GRAPES FOR SCOTTISH GARDENS
As an apprentice gardener way back in the mists of time we were trained in propagation of grape vines, and told how to grow them, but I don’t recall ever seeing one actually grown. To own a grape vine then, you had to be very clever or wealthy. It was another twenty years later before I got my first grape vine. However it was essential to have a greenhouse, as no-one ever considered growing them outdoors. Black Hamburg was the only one around for unheated greenhouses, but if you had heat you could grow Muscat of Alexandria. Today we have moved on and the choice of vines for both indoor and outdoor is quite extensive. Both Black Hamburg and Muscat of Alexandria are excellent grapes for the greenhouse, but they both have pips and today nobody wants grapes with pips. However if you grow them for the health benefits, I am told it is the pips that are the healthy part. Supermarkets demand seedless grapes, so now we buy vines with grapes that have no pips. This brings in another wee problem as we discover our seedless grapes are smaller than normal. It is the pips, or seeds that produce the growth hormones to make the grapes swell up. Commercial growers get round this problem by spraying the growing vines with several sprays of the growth promoting hormone gibberellic acid. We amateur gardeners do not have access to this chemical so we grow smaller grapes, but so much more healthy without covering the skins with chemicals. Thompson Seedless grapes are very popular in USA, but the markets demand really big grapes so the vines get large doses of this hormone.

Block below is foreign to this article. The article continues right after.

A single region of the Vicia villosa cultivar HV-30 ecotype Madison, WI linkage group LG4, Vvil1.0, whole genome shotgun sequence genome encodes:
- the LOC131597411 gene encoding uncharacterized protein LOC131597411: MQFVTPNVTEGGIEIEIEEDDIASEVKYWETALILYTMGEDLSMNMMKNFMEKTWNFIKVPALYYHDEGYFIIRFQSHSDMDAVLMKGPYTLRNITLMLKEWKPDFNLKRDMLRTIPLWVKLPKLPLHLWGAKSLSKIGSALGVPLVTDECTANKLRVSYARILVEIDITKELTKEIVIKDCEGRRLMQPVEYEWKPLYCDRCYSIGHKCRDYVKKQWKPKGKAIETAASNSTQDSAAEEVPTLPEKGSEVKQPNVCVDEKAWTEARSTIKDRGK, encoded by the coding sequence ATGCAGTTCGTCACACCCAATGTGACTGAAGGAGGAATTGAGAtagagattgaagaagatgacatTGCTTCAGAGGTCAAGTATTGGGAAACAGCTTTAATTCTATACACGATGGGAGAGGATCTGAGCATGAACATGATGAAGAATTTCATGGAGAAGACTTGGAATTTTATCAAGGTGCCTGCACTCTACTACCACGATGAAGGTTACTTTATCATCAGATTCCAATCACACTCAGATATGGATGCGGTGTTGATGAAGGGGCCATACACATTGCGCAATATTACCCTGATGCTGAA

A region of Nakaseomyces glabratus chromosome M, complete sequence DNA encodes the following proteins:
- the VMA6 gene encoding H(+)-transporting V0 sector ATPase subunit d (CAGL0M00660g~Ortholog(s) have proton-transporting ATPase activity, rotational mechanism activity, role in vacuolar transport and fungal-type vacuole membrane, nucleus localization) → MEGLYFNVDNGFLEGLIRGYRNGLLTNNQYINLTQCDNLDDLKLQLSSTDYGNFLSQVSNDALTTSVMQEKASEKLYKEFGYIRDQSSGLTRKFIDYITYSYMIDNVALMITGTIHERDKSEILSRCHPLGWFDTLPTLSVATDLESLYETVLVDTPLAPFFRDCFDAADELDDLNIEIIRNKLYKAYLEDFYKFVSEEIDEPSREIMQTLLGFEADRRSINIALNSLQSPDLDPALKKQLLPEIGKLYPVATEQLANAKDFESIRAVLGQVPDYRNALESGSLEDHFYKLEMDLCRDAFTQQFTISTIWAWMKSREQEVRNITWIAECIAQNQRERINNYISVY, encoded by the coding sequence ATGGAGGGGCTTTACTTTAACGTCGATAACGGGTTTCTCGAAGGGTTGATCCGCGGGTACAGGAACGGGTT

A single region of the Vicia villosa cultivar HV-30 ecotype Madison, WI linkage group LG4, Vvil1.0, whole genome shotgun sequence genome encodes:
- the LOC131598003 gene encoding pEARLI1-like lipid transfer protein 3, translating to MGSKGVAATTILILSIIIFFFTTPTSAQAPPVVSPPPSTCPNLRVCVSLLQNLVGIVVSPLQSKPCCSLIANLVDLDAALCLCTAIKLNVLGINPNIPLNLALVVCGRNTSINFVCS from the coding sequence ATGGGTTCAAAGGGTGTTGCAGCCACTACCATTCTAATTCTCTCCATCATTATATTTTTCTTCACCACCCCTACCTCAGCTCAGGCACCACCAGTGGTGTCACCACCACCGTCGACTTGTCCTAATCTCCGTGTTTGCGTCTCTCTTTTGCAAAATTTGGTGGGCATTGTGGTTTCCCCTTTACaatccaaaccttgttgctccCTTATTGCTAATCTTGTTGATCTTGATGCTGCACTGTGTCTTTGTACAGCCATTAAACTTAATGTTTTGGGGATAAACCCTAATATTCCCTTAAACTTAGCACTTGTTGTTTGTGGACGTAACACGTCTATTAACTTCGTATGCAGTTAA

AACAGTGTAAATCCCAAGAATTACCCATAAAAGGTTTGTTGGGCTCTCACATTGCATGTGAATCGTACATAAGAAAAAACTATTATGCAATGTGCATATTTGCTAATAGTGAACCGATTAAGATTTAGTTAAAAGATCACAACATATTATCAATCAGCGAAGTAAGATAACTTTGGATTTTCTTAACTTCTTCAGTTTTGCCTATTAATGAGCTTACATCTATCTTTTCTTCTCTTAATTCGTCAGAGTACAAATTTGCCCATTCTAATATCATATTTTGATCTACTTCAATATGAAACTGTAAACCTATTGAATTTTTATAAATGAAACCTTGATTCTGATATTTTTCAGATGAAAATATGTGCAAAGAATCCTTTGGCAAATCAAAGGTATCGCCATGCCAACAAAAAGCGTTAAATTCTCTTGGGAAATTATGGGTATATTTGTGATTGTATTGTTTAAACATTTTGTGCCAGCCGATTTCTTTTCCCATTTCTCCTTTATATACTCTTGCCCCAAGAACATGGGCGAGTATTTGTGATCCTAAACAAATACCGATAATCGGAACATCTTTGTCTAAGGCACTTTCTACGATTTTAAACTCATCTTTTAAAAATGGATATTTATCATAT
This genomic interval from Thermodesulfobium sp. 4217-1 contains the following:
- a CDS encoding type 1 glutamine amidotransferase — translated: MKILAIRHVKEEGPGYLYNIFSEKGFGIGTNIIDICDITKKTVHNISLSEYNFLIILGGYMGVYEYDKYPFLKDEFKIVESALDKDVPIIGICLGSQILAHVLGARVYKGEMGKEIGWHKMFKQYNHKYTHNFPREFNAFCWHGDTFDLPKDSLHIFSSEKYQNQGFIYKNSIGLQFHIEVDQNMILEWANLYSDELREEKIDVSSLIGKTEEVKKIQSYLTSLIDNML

In Scotland I have tried the white seedless grape Perlette and red seedless Flame, both needing the protection and warmth of a greenhouse. After several very successful years the weather changed resulting in very poor ripening of growth in autumn so the following year the vines produced very few bunches. I am now trying Seigerrebe which has a Muscat flavour and a few pips, so time will tell how it performs in my cold greenhouse.
We all love to experiment so I have planted a few outdoor grapes to see if there is any merit in hoping that global warming could be on our side way up north. We do know that to be successful, sun and warmth are needed to ripen up growth in autumn to help initiate fruiting buds the following year and also to ripen up the grapes. The sugar content of the grapes at harvest is totally dependant on getting plenty sun in summer and autumn. This year our Scottish summer was not at its best, but we had plenty of rain to encourage growth. I have been trying out several grapes with varying degrees of success. Both Rondo and Regent produced a few bunches of decent grapes, but Phoenix was outstanding giving me about thirty bunches. If the autumn had been better this would have been my success story. Solaris has a good reputation as the grape for the north, but I have not been impressed so far.
All my outdoor grapes have the benefit of a south slope and south facing walls and fences, so I will continue with a few more varieties, (Polo Muscat and Muscat Bleu both show a lot of promise) in the hope that one decent summer will give me a vintage year.
Wee jobs to do this week
Now that lawns have had their last cut this is a good time to carry out any renovation work. Spiking to aerate the lawn and scarifying to remove moss and thatch is usually done in late autumn followed by top dressing with sterilised soil and slow release fertiliser, but worn patches and broken edges can be repaired now. It is too late to oversow with seed but fresh turf can be used to repair damaged edges. Remove old turf and soil to same depth as thickness of new turf and lay and firm in carefully to maintain the same levels.